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Dr. Hanscom's Blog A Couple Re-united

Discussion in 'Mindbody Blogs (was Practitioner's Corner)' started by Back In Control Blog, Nov 25, 2018.

  1. Back In Control Blog

    Back In Control Blog Well known member

    Our team has become extremely aware of the effect of chronic pain on the family and the family dynamics around pain. The patient is in a survival mode and loses awareness of the needs of those close to them. Conversely, the family is often worn out from being around someone in pain, and no matter how much they love him or her, relationships suffer. We have noticed that even if a patient engages in the tools of the DOC project, the family dynamics are the strongest triggers keeping a person in pain and it’s the trump card. However, once the family understands the neurological nature of pain and the principles behind the solution, the healing energy generated by the family is powerful and patients can move forward quickly – along with the rest of the family experiencing a better quality of life – often one they had never experienced.

    I have also witnessed several families re-uniting. Here is one of these stories.

    A three-level fusion??

    Bill was a middle-aged executive who had experienced many physical symptoms. He had a structural low back problem that required a multiple-level decompression. He experienced a satisfying resolution of his leg pain. Initially, he wasn’t open to any of the ideas around the DOC project. About a year later all of his pre-op symptoms recurred and he was willing to take a look. I offered him a three-level fusion to relieve his leg pain, but I was also suspicious he had triggered his old pain pathways.

    WHEN A PRIOR PAIN PATHWAY IS TRIGGERED YOU CANNOT TELL IT APART FROM IT BEING CAUSED BY A STRUCTURAL PROBLEM. THE PAIN IS IN EXACTLY THE SAME LOCATION AND HAS THE SAME INTENSITY.

    Why not?

    After some discussion he decided to dive into the DOC project, as he didn’t have anything to lose. Surgery was still on the table. Within two weeks his pain abated and by six weeks it had disappeared. What had triggered his pain were some serious issues with his marriage. A few months later his wife left him. Although he accepted his responsibility for her needing to leave, he had a difficult time dealing with it. Just a reminder, that when pain is triggered by circumstances, it is not a “psychological issue.” It’s a direct link of the areas of the brain creating the stress response being linked to pain circuits. “Neurons that fire together, wire together.”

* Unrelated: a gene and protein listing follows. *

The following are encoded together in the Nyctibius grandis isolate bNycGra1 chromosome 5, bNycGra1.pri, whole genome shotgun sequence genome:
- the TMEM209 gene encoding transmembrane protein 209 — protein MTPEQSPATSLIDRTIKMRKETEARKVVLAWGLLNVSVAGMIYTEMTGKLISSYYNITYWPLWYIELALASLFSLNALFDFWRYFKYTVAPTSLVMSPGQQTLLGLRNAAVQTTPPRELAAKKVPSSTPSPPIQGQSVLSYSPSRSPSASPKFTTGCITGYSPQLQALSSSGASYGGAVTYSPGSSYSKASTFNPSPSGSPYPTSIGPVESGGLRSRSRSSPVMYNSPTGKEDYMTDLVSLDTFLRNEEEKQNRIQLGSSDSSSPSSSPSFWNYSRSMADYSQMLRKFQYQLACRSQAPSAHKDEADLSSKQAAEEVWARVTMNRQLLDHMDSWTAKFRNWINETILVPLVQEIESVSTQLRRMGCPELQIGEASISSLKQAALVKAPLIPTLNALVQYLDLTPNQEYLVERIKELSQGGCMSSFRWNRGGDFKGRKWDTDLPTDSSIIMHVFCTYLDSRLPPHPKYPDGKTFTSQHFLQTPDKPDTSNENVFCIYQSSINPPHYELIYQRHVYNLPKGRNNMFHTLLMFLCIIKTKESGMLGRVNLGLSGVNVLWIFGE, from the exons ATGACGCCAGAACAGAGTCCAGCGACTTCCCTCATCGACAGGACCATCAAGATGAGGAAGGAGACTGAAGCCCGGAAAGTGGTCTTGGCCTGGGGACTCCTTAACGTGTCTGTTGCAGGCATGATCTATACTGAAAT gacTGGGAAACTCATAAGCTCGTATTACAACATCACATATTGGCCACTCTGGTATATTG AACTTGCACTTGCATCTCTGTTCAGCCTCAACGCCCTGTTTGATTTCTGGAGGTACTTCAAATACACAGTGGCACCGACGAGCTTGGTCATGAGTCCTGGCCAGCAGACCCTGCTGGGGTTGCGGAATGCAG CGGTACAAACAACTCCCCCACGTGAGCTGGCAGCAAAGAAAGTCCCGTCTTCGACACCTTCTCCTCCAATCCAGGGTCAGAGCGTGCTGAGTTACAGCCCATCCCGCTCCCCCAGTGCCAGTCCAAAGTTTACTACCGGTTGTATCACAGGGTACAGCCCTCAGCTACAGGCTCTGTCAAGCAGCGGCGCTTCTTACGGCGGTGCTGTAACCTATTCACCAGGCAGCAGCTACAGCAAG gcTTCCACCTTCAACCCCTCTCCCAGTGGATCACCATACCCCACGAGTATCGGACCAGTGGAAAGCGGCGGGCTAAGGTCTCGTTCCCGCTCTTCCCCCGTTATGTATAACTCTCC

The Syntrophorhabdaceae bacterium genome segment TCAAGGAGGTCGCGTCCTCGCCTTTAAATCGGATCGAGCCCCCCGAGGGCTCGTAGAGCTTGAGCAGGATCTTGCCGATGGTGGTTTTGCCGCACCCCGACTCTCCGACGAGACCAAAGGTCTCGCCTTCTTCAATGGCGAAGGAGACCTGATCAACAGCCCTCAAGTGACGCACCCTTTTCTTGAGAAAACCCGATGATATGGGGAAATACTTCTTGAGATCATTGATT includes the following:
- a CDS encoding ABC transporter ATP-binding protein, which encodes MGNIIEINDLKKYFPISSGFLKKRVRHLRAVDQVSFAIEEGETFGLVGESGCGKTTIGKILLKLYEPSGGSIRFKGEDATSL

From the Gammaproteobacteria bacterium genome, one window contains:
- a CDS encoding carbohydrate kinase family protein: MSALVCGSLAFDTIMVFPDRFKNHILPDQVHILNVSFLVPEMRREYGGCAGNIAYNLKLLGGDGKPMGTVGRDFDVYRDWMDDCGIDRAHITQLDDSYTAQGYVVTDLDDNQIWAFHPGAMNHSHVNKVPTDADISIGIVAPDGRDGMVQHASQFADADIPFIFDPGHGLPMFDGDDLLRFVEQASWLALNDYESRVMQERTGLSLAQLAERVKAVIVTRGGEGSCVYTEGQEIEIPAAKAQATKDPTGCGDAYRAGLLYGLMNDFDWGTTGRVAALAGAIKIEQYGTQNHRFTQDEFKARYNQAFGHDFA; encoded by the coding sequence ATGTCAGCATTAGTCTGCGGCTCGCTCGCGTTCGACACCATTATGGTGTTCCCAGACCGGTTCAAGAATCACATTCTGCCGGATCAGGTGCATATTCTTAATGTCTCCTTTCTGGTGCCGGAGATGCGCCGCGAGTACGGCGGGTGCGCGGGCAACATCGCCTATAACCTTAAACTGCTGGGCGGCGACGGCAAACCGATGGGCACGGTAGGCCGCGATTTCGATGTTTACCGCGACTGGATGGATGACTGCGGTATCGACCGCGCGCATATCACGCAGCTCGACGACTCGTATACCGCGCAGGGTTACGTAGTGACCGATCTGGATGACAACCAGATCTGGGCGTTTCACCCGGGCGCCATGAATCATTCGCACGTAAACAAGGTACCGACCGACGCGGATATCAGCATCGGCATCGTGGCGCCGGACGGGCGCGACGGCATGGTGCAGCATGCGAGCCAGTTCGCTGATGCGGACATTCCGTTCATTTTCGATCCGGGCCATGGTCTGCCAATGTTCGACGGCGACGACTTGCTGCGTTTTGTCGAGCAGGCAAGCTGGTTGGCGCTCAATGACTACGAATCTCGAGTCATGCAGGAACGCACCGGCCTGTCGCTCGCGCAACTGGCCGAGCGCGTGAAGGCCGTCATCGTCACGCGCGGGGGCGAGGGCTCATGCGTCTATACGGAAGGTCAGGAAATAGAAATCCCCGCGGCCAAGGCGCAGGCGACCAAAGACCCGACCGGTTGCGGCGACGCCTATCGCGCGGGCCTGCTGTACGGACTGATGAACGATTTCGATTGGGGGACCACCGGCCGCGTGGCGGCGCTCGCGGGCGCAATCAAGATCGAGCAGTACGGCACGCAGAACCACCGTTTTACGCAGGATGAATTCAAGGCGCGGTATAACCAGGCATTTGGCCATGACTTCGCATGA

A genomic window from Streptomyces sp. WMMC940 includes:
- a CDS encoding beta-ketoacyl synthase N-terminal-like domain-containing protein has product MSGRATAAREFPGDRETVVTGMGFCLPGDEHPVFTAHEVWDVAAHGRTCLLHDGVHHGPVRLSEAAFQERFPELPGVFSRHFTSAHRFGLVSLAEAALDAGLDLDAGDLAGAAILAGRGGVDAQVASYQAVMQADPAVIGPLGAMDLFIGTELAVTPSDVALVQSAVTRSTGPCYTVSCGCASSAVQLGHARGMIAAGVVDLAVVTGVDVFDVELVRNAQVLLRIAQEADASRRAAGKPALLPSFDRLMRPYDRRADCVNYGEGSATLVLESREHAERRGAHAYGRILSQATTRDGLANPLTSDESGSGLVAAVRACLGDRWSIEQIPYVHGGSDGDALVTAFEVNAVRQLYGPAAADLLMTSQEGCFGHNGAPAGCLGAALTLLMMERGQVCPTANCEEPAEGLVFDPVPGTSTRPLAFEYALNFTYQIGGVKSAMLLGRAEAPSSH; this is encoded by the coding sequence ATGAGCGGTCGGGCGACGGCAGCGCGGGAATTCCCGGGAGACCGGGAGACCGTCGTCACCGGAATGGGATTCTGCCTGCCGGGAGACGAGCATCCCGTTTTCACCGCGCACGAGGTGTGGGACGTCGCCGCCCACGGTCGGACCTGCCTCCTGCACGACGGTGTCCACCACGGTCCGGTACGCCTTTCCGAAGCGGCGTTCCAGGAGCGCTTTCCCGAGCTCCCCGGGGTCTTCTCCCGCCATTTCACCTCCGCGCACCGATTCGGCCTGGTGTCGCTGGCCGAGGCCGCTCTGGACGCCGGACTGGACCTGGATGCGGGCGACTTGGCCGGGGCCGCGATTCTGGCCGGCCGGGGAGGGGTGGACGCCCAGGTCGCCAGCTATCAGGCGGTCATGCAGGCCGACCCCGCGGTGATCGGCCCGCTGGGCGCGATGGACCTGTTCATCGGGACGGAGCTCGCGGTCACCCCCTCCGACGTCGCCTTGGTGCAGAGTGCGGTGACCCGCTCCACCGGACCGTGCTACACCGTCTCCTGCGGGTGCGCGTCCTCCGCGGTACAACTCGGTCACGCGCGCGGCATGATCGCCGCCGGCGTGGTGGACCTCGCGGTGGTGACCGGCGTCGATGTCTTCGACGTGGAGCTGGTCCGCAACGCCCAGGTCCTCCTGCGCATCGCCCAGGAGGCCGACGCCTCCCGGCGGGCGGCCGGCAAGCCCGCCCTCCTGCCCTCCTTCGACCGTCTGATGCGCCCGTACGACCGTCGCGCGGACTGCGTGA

Over the next six months, he worked with the DOC principles and sought the support of a pain psychologist. Not only did his pain abate, his entire personality transformed from being obsessive and controlling to warm and engaging. (it was always there) He came off all of his psych and pain meds.

    His wife returned

    I saw him back in clinic and he was beaming. His wife was coming back. This was the second couple I had seen re-unite within a couple of months as pain issues diminished. Here is his letter.

    His Letter

    Dear Dr. Hanscom,

    Fantastic to see you. During our meeting today, Sarah e-mailed me her travel plans. She leaves Wisconsin Monday, driving the car I bought her before we wed. Nevertheless, my outlook is “open hands”. (David Burn’s concept) I can be and am happy (enough) on my own with or without Sarah. Or with or without any romantic partner. I stand on my own.

    I checked the DOC site for the printed version of Back In Control and I just bought it. As a DOC project participant, I want to share some of my experience.

    I’ve nearly eliminated my physical pain and my residual “background” pain from psoriatic arthritis NO LONGER HURTS. This pain no longer gets to my emotions, UNLIKE the princess in The Princess and the Pea. But I still feel exquisitely vulnerable to emotional pain. To me, emotional pain really hurts badly. There’s just no other way to describe it.

    But I have made progress. And just as in life my progress is NOT a straight line. I’ve had setbacks followed by advances then a stumble – just like real life. Here is what I credit, first and foremost.

    First, without a doubt: Writing and throwing away the paper IMMEDIATELY afterwards. I regard throwing away the paper as equally important as purgingthe bladder & bowel. Writing and throwing away the paper MUST BE done to avoid systemic toxicity. (My analogy is that it is similar to brushing your teeth)